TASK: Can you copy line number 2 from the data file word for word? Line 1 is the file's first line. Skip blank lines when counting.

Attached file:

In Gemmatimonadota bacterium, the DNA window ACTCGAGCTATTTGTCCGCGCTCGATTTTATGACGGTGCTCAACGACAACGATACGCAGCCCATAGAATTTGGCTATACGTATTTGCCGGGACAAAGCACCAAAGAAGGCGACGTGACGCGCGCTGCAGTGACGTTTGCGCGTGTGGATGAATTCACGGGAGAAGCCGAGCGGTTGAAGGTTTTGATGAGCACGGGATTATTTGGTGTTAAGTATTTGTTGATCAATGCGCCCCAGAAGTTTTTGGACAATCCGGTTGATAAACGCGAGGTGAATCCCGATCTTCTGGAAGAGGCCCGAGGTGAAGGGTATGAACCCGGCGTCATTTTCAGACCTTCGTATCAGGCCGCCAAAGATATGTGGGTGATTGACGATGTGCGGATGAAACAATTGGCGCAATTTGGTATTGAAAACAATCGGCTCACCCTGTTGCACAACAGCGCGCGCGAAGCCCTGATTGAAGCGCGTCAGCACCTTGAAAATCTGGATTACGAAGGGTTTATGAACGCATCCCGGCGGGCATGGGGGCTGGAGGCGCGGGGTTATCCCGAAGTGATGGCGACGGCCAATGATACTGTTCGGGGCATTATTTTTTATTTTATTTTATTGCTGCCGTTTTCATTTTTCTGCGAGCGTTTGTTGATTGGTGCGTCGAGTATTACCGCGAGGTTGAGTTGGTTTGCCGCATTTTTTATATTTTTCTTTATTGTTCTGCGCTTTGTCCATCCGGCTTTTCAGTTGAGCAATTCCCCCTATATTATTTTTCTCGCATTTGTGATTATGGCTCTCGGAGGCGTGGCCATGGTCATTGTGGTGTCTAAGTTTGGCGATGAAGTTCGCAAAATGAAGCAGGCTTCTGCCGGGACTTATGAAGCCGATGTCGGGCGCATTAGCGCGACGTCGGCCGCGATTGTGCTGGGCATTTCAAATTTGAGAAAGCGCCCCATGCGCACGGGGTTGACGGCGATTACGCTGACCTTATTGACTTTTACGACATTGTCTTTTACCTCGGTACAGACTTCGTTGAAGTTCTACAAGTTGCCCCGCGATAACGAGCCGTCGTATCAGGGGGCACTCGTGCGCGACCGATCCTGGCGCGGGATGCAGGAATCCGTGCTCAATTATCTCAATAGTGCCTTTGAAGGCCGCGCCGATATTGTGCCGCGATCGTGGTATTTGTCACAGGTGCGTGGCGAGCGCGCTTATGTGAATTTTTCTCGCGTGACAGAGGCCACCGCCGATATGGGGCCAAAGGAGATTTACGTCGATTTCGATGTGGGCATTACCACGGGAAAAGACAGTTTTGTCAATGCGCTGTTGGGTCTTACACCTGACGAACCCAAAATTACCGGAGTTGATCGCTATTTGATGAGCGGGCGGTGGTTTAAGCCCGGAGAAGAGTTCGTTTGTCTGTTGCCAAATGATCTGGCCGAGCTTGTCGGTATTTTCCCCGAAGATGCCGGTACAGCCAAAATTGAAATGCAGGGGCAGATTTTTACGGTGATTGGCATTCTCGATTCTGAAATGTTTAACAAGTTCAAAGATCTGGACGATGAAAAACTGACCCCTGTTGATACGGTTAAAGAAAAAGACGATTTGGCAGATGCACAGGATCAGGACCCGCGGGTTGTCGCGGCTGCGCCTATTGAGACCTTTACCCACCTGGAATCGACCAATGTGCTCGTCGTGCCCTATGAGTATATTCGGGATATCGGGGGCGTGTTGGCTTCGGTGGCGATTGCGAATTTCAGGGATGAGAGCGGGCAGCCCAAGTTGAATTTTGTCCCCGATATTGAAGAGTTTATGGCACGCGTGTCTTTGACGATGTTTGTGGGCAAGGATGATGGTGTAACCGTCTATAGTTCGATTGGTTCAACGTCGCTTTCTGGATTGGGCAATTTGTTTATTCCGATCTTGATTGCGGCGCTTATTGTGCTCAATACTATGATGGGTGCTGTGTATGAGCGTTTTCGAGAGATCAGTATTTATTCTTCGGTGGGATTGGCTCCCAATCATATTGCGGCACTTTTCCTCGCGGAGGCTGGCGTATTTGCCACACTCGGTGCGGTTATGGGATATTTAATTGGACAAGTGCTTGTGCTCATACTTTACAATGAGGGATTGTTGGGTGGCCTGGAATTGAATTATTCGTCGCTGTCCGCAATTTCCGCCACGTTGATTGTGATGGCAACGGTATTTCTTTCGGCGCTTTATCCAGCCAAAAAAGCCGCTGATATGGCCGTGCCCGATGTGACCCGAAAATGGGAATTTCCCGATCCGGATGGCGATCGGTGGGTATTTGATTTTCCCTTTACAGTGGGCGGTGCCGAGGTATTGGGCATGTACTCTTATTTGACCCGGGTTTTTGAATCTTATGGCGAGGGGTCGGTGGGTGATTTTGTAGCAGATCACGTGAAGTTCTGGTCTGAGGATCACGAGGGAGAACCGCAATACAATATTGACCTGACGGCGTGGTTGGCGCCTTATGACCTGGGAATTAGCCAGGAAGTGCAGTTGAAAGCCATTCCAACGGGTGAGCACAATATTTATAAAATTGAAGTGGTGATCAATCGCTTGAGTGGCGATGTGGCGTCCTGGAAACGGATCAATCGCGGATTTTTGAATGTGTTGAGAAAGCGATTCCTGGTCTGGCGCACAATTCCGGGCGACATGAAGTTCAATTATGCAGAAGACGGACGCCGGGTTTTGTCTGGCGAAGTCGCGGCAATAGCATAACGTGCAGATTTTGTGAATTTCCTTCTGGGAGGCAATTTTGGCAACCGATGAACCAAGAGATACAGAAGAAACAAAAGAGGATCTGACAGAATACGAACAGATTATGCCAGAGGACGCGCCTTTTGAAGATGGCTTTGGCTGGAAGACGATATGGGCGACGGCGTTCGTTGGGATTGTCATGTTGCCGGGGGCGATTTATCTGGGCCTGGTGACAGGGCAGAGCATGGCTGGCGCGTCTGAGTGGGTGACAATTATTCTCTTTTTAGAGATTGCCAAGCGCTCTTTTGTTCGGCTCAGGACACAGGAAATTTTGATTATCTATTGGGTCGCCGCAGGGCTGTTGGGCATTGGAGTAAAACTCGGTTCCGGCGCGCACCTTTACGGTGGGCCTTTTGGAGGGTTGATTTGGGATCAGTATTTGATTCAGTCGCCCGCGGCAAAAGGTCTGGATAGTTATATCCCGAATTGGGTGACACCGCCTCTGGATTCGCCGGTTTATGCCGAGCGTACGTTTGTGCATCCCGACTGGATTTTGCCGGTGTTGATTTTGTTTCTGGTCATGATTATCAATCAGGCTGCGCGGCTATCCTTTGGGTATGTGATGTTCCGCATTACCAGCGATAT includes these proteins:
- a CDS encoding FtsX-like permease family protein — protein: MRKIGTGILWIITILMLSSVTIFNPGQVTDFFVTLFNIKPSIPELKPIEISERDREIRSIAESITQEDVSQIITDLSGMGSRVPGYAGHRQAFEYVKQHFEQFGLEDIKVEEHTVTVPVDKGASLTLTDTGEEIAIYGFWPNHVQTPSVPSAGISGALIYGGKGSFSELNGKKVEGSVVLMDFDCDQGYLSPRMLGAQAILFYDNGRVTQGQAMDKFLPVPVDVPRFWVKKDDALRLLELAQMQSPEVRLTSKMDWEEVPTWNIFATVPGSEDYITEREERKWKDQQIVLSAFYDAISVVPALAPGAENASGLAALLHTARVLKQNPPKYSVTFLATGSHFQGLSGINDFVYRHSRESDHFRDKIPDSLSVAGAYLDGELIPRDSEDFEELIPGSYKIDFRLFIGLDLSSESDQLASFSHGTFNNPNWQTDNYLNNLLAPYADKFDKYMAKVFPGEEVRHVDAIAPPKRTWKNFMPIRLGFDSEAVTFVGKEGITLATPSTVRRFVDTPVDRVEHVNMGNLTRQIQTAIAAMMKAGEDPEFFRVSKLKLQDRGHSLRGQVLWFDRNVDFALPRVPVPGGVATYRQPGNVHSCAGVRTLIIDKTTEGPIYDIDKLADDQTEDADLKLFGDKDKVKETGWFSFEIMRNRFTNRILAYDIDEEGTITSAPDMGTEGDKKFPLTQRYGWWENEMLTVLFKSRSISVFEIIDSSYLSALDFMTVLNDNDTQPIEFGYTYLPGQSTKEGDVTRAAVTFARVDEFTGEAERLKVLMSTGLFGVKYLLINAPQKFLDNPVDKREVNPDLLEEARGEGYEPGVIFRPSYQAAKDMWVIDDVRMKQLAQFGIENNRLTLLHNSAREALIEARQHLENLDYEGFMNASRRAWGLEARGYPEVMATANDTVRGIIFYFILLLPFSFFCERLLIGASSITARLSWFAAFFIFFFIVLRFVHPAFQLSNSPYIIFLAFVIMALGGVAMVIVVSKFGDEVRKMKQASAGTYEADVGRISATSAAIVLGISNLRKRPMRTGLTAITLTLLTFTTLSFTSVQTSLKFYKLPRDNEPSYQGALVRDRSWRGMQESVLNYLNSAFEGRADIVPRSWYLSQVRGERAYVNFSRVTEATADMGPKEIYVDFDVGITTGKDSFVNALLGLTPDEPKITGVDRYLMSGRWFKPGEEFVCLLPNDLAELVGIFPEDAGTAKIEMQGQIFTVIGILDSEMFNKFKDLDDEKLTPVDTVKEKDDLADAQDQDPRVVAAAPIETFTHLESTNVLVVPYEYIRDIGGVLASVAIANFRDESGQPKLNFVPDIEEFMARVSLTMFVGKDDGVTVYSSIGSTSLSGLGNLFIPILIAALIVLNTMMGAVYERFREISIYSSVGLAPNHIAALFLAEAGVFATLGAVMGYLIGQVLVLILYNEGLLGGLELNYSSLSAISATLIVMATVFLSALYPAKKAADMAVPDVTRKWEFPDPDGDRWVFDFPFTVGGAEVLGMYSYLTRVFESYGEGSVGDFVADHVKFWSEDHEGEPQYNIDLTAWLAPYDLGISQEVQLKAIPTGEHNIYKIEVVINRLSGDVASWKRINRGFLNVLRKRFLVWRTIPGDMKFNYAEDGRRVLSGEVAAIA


- a CDS encoding FtsX-like permease family protein — protein: MRKIGTGILWIITILMLSSVTIFNPGQVTDFFVTLFNIKPSIPELKPIEISERDREIRSIAESITQEDVSQIITDLSGMGSRVPGYAGHRQAFEYVKQHFEQFGLEDIKVEEHTVTVPVDKGASLTLTDTGEEIAIYGFWPNHVQTPSVPSAGISGALIYGGKGSFSELNGKKVEGSVVLMDFDCDQGYLSPRMLGAQAILFYDNGRVTQGQAMDKFLPVPVDVPRFWVKKDDALRLLELAQMQSPEVRLTSKMDWEEVPTWNIFATVPGSEDYITEREERKWKDQQIVLSAFYDAISVVPALAPGAENASGLAALLHTARVLKQNPPKYSVTFLATGSHFQGLSGINDFVYRHSRESDHFRDKIPDSLSVAGAYLDGELIPRDSEDFEELIPGSYKIDFRLFIGLDLSSESDQLASFSHGTFNNPNWQTDNYLNNLLAPYADKFDKYMAKVFPGEEVRHVDAIAPPKRTWKNFMPIRLGFDSEAVTFVGKEGITLATPSTVRRFVDTPVDRVEHVNMGNLTRQIQTAIAAMMKAGEDPEFFRVSKLKLQDRGHSLRGQVLWFDRNVDFALPRVPVPGGVATYRQPGNVHSCAGVRTLIIDKTTEGPIYDIDKLADDQTEDADLKLFGDKDKVKETGWFSFEIMRNRFTNRILAYDIDEEGTITSAPDMGTEGDKKFPLTQRYGWWENEMLTVLFKSRSISVFEIIDSSYLSALDFMTVLNDNDTQPIEFGYTYLPGQSTKEGDVTRAAVTFARVDEFTGEAERLKVLMSTGLFGVKYLLINAPQKFLDNPVDKREVNPDLLEEARGEGYEPGVIFRPSYQAAKDMWVIDDVRMKQLAQFGIENNRLTLLHNSAREALIEARQHLENLDYEGFMNASRRAWGLEARGYPEVMATANDTVRGIIFYFILLLPFSFFCERLLIGASSITARLSWFAAFFIFFFIVLRFVHPAFQLSNSPYIIFLAFVIMALGGVAMVIVVSKFGDEVRKMKQASAGTYEADVGRISATSAAIVLGISNLRKRPMRTGLTAITLTLLTFTTLSFTSVQTSLKFYKLPRDNEPSYQGALVRDRSWRGMQESVLNYLNSAFEGRADIVPRSWYLSQVRGERAYVNFSRVTEATADMGPKEIYVDFDVGITTGKDSFVNALLGLTPDEPKITGVDRYLMSGRWFKPGEEFVCLLPNDLAELVGIFPEDAGTAKIEMQGQIFTVIGILDSEMFNKFKDLDDEKLTPVDTVKEKDDLADAQDQDPRVVAAAPIETFTHLESTNVLVVPYEYIRDIGGVLASVAIANFRDESGQPKLNFVPDIEEFMARVSLTMFVGKDDGVTVYSSIGSTSLSGLGNLFIPILIAALIVLNTMMGAVYERFREISIYSSVGLAPNHIAALFLAEAGVFATLGAVMGYLIGQVLVLILYNEGLLGGLELNYSSLSAISATLIVMATVFLSALYPAKKAADMAVPDVTRKWEFPDPDGDRWVFDFPFTVGGAEVLGMYSYLTRVFESYGEGSVGDFVADHVKFWSEDHEGEPQYNIDLTAWLAPYDLGISQEVQLKAIPTGEHNIYKIEVVINRLSGDVASWKRINRGFLNVLRKRFLVWRTIPGDMKFNYAEDGRRVLSGEVAAIA